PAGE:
Tuesday, July 31, 2012

HOWTO: Create and use .IMG files from the CLI

Now that Bodhi's second stable release for the desktop is settling down, I am going to be putting a bit of focus on our ARM releases for the next couple of weeks. ARM images typically are provided in the form of .IMG files. Using a downloaded .IMG file is fairly simple. You can write it to a drive of your choice with a single command:

sudo dd if=myfile.img of=/path/to/drive

One thing worth noting though is that /path/to/drive should not include any partition number. An example path would be something like:


Note that writing large images can take a good deal of time depending on the speed of your drive and that this command will not give you any feedback until it finishes.

Now, perhaps you are like myself and have some interest in creating/distributing .IMG files of your own. Creating image files is also fairly easily and uses the same dd command. An example of how to create an image file is:

sudo dd if=/path/to/drive of=image.img

Note that this command copies the entire contents of the drive - meaning if your drive is large your .IMG file will be equally large! Now, what do you do if you only want to copy part of your drive? Simply add one argument to the above command of course! For example to only copy the first two gigs of data on a drive to a .IMG file use:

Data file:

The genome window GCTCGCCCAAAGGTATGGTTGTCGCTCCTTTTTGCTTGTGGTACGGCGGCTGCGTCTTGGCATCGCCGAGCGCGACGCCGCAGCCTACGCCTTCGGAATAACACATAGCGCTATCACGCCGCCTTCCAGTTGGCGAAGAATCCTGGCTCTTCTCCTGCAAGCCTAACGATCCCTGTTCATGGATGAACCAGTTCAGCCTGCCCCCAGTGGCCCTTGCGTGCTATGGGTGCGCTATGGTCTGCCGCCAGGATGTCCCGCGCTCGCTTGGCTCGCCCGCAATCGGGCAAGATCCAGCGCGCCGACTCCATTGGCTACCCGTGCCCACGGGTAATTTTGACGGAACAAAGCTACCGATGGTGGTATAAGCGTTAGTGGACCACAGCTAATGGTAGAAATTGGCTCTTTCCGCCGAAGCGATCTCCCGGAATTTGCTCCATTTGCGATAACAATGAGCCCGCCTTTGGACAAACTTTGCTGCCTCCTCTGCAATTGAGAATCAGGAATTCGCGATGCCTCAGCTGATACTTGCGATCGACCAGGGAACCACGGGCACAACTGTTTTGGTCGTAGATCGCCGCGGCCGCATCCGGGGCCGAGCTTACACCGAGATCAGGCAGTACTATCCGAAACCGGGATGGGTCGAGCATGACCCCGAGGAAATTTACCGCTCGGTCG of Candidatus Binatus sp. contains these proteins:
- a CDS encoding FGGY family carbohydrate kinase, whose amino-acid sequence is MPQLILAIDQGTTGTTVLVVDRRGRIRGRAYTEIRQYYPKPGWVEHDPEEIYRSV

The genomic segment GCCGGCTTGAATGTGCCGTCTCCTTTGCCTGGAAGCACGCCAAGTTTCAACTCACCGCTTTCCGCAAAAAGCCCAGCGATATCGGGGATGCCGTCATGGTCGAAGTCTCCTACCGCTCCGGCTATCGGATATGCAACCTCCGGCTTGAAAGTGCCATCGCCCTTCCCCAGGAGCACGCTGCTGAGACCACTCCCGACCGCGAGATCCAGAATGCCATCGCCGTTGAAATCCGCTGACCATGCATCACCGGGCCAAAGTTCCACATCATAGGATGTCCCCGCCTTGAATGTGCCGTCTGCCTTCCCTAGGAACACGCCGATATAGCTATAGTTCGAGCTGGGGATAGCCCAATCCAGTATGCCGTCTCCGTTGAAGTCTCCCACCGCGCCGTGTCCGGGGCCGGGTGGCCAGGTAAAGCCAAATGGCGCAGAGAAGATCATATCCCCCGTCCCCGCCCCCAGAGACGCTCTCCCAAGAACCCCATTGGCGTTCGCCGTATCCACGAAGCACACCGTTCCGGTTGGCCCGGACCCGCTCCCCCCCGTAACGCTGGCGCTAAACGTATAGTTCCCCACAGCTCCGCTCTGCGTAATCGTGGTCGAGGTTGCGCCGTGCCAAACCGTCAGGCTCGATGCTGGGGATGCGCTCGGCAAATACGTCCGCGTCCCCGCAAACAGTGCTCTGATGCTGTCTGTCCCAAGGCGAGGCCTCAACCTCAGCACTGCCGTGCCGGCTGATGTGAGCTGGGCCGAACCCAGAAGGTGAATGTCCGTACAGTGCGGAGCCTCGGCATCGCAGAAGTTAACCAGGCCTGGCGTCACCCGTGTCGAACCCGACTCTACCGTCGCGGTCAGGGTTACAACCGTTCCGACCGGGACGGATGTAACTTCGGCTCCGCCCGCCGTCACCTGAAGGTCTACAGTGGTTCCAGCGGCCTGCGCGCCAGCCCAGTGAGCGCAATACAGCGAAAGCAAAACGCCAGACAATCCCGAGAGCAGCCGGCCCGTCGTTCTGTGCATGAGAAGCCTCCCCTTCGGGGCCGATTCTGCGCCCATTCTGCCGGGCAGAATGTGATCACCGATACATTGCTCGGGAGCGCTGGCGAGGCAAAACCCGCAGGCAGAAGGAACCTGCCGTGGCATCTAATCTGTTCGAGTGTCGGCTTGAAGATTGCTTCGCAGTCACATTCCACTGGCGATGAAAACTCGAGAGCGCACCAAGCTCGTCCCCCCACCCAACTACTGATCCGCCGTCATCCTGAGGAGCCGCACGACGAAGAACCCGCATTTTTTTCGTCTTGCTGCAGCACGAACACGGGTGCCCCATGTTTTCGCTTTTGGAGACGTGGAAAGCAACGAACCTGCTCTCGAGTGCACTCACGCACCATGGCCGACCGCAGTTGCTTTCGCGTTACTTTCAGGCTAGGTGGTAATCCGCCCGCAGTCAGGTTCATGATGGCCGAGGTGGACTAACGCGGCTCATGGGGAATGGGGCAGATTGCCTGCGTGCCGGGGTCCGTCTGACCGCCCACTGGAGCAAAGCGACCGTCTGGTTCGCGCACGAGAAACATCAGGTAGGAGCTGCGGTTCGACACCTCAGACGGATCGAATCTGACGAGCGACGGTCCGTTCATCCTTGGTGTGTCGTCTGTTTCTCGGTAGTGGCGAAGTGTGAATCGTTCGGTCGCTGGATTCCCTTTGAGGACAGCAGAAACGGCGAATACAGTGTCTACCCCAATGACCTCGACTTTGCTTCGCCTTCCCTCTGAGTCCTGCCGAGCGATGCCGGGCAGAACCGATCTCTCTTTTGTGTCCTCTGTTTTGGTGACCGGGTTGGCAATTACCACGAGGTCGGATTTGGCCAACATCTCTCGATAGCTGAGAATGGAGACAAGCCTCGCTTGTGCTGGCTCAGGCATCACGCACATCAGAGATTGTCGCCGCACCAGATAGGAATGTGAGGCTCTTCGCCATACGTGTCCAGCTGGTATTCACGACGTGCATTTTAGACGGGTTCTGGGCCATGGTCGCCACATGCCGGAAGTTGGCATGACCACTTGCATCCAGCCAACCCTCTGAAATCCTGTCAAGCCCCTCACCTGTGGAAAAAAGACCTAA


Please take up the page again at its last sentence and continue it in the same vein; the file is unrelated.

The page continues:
sudo dd if=/path/to/drive of=image.img bs=1M count=2048

I am by no means an expert at using dd, but if you run into any issues feel free to drop a comment below and I'll do my best to help you out.

~Jeff Hoogland


  1. You have the last two backwards. count=1M will only copy 1M of data. bs=2048 will read in blocks of 2048 bytes, which will speed up the transfer, but not limit the amount of total data.

    The correct lines should be:
    sudo dd if=/path/to/drive of=image.img bs=1M
    sudo dd if=/path/to/drive of=image.img bs=1M count=2048

    This will copy the entire contents or ~2G (2048 * 1M) respectively.

    1. Err I just used the command as I have written and it gave me the results I described...

    2. There really doesn't seem to be a need for that "count" at all, actually. If you leave it out, it'll just get the whole drive. I use DD all the time to backup USB drives.

      Count is best used in this lovely command to backup your MBR.

      sudo dd if=/dev/sda of=mbr.img bs=512 count=1

    3. Jeff, gruemaster is right:

      bs = block size
      count = how many blocks

      Your second command told dd to copy 1000000 blocks of default size (512 bytes), so you'll copy 512 MB at most.

      If your device happens to be bigger than 512 MB, you'll get a broken .IMG :)

      Oh, and to get feedback from dd, you can open a second terminal and 'kill -SIGUSR1' dd's PID, which can be obtained with 'pgrep dd' or 'pidof dd' for example.

      When dd receives SIGUSR1, it prints to stdout how many blocks it has read and written, time elapsed and average speed, very useful info.


    4. You both are correct - that second command was a typo on my part that is fixed now.

  2. can someone explain me how to resize to a minimal size the image I've created with dd from a modified personalize bohdi sd card ?? thanks in advance

    1. To my knowledge you need to define the image size at creation - not afterwards.